India is the world's third largest producer and consumer of electricity. And while renewable energy will take over a larger share of power generation in India, thermal power will continue to meet India’s base power needs for the foreseeable future. More than 65 percent of India's electricity generation capacity comes from thermal power plants, with 85 percent of the country's thermal power generation being coal-based.
Compressed air at a power plant finds application in coal handling, operating pneumatic instruments connected with boilers, turbines, generators, precipitators and ash handling system.
The air system in a thermal power plant is divided into instrument air and service air. As the name suggests, instrument air is used to operate pneumatic instruments where the quality of instrument air is of paramount importance; mandatorily in line with the ISO 8573 Class-1 norms, thereby ensuring pulsation-free discharge air. This air passes through the solenoid valves of various pneumatic controllers, resulting in precise control of valve operations.
Service air is required for the cleaning, purging of filters and for ash transportation. Though the service air quality requirements are not as stringent as those of instrument air, several thermal power plants use a single compressed air solution to address both the service air and instrument air needs, thereby easing the requirement of spares and related inventory.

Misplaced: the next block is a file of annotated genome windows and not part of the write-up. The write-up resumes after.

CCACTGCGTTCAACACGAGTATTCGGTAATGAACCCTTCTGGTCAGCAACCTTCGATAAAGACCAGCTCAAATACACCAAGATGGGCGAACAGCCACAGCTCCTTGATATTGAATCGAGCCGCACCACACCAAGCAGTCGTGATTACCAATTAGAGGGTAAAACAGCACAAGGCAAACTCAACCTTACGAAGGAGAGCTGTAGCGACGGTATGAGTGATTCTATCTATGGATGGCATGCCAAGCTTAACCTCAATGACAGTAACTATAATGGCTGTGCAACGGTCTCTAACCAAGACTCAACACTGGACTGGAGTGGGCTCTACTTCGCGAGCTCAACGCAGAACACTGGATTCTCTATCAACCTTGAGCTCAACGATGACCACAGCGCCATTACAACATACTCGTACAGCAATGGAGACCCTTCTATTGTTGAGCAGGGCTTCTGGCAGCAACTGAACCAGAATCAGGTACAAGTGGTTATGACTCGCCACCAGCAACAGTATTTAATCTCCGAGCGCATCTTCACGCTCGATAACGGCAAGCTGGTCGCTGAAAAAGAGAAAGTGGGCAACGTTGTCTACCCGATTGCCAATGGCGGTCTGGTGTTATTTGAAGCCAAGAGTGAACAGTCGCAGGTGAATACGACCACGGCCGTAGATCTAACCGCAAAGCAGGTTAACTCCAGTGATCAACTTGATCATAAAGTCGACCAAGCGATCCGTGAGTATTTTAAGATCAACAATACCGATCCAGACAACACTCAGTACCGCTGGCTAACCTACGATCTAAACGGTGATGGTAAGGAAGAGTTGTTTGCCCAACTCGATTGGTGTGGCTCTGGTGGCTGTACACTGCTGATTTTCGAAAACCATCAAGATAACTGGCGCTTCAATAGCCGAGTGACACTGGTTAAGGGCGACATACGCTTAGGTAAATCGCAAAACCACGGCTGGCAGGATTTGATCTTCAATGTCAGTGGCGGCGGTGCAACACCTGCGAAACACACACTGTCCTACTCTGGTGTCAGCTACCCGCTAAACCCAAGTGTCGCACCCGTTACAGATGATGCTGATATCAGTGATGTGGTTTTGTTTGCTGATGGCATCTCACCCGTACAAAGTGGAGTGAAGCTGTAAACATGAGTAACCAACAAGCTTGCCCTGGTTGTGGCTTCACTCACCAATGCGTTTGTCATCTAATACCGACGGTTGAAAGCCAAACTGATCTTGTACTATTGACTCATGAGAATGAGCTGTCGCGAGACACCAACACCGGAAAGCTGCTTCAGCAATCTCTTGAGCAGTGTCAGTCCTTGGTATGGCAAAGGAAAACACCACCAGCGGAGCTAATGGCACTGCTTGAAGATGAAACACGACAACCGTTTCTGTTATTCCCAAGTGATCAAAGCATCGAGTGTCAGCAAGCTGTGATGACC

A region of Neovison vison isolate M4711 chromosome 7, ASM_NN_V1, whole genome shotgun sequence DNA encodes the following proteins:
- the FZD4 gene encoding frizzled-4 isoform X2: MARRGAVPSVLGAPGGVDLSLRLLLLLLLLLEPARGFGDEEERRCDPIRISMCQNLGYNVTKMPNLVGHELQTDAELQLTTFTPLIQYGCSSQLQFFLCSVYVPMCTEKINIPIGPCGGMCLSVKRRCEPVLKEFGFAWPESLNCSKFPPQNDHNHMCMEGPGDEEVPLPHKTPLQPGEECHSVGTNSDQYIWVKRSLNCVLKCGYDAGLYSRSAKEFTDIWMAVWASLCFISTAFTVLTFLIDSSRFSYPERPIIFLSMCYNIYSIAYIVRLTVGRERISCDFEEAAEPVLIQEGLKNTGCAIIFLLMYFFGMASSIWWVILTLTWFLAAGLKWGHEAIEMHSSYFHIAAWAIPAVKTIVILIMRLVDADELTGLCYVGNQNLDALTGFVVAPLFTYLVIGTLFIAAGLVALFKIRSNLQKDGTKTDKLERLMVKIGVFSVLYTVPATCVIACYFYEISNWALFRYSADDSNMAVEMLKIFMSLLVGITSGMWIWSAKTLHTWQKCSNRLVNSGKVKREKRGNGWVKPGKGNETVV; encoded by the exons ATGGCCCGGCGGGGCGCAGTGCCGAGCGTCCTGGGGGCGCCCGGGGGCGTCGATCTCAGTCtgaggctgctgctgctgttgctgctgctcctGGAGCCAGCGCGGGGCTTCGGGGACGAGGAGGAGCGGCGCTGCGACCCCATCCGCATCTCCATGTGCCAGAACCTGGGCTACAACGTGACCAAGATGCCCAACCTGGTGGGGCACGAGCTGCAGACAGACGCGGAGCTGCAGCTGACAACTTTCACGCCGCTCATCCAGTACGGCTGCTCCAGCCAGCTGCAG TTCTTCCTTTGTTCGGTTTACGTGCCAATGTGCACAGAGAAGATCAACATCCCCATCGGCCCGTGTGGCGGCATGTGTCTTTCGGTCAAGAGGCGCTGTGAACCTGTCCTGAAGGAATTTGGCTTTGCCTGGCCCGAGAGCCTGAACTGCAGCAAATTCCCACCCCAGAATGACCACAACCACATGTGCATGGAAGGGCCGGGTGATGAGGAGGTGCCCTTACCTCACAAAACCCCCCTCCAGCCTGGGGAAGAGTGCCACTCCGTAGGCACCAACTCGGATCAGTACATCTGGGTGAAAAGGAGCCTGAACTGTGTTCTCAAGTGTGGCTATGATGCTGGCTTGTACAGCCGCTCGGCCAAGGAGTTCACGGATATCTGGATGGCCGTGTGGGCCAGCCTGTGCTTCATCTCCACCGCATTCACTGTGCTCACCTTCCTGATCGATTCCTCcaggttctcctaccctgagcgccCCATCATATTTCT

Power plants are categorized based on capacity generation in megawatts. Traditional power plants generate capacity between 250 to 500 megawatts. With recent developments, the present power plants are designed to generate capacity up to 1200 megawatts. These power plants are termed as ultra-supercritical plants. With advancements in technology, these power plants occupy the same space as that of traditional power plants thereby resulting in space and utility savings together with operational cost conservation.
Over the years, technological advancements have led to the optimisation of operational costs across power plants in India. Oil-free screw air compressors and centrifugal air compressors have been strongly considered due to high reliability and low cost of operations, especially when compared with lubricated screw and reciprocating air compressors. Centrifugal air compressors have found adoption in applications that require huge volume of air beyond 3500Nm3/hr, thereby justifying the capital cost, and reducing the number of compressors required, while resulting in higher plant efficiencies.
Oil-free screw compressors are the solution of choice for applications in which there is high fluctuation in loads. At high varying loads, these compressors are highly adaptive and ensure consistent pressure which is critical for the operation of pneumatic valves and actuators in the power plant. In addition, when compared with lubricated screw or reciprocating compressors, oil-free compressors ensure zero residual oil in the pipeline, thereby eliminating the risk of oil fumes and fire, and ensuring safety levels at the plant.
In case of a lubricated air compressor, power plants require standby machines while they conduct overhauls at frequent intervals. However, with oil-free technology, users can be assured of consistent performance, resulting in overhauls at 5-year intervals, significant capital cost savings and lower expenses for downstream oil filtration systems.
India’s expansion in industrial activity and growing urban and rural population will boost the demand for electricity, causing an expansion of thermal power plants and their capacities in the country. Oil-free compressed air technology will continue to witness strong adoption on account of lower operational costs and zero oil fumes, enabling power plants to lower their carbon footprint while paving the way for a greener environment.